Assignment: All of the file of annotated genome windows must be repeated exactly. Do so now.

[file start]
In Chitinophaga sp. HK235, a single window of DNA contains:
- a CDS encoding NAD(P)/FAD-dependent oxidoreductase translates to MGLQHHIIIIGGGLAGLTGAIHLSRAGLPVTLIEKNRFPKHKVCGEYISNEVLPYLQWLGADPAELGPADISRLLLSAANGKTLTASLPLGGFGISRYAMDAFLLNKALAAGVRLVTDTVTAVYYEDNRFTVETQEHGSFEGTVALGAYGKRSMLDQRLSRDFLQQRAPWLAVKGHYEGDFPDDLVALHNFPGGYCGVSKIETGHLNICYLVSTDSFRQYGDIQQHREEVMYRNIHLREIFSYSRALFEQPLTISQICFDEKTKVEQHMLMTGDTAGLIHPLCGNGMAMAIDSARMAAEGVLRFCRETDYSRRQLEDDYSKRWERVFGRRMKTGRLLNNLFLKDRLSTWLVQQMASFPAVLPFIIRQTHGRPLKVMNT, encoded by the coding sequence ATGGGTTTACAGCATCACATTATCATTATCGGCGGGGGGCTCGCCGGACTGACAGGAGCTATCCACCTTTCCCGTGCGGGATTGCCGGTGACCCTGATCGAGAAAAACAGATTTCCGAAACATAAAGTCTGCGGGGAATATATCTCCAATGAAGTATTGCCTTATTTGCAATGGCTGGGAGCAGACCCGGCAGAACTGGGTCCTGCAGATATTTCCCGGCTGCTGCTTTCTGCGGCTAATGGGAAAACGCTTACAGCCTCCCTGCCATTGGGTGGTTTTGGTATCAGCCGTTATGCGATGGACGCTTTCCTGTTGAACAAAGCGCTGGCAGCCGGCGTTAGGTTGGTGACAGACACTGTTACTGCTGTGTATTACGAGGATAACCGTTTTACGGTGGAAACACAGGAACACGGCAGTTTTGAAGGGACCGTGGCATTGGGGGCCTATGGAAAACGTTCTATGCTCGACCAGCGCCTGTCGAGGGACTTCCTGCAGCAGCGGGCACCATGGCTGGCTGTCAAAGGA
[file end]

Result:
In Chitinophaga sp. HK235, a single window of DNA contains:
- a CDS encoding NAD(P)/FAD-dependent oxidoreductase translates to MGLQHHIIIIGGGLAGLTGAIHLSRAGLPVTLIEKNRFPKHKVCGEYISNEVLPYLQWLGADPAELGPADISRLLLSAANGKTLTASLPLGGFGISRYAMDAFLLNKALAAGVRLVTDTVTAVYYEDNRFTVETQEHGSFEGTVALGAYGKRSMLDQRLSRDFLQQRAPWLAVKGHYEGDFPDDLVALHNFPGGYCGVSKIETGHLNICYLVSTDSFRQYGDIQQHREEVMYRNIHLREIFSYSRALFEQPLTISQICFDEKTKVEQHMLMTGDTAGLIHPLCGNGMAMAIDSARMAAEGVLRFCRETDYSRRQLEDDYSKRWERVFGRRMKTGRLLNNLFLKDRLSTWLVQQMASFPAVLPFIIRQTHGRPLKVMNT, encoded by the coding sequence ATGGGTTTACAGCATCACATTATCATTATCGGCGGGGGGCTCGCCGGACTGACAGGAGCTATCCACCTTTCCCGTGCGGGATTGCCGGTGACCCTGATCGAGAAAAACAGATTTCCGAAACATAAAGTCTGCGGGGAATATATCTCCAATGAAGTATTGCCTTATTTGCAATGGCTGGGAGCAGACCCGGCAGAACTGGGTCCTGCAGATATTTCCCGGCTGCTGCTTTCTGCGGCTAATGGGAAAACGCTTACAGCCTCCCTGCCATTGGGTGGTTTTGGTATCAGCCGTTATGCGATGGACGCTTTCCTGTTGAACAAAGCGCTGGCAGCCGGCGTTAGGTTGGTGACAGACACTGTTACTGCTGTGTATTACGAGGATAACCGTTTTACGGTGGAAACACAGGAACACGGCAGTTTTGAAGGGACCGTGGCATTGGGGGCCTATGGAAAACGTTCTATGCTCGACCAGCGCCTGTCGAGGGACTTCCTGCAGCAGCGGGCACCATGGCTGGCTGTCAAAGGA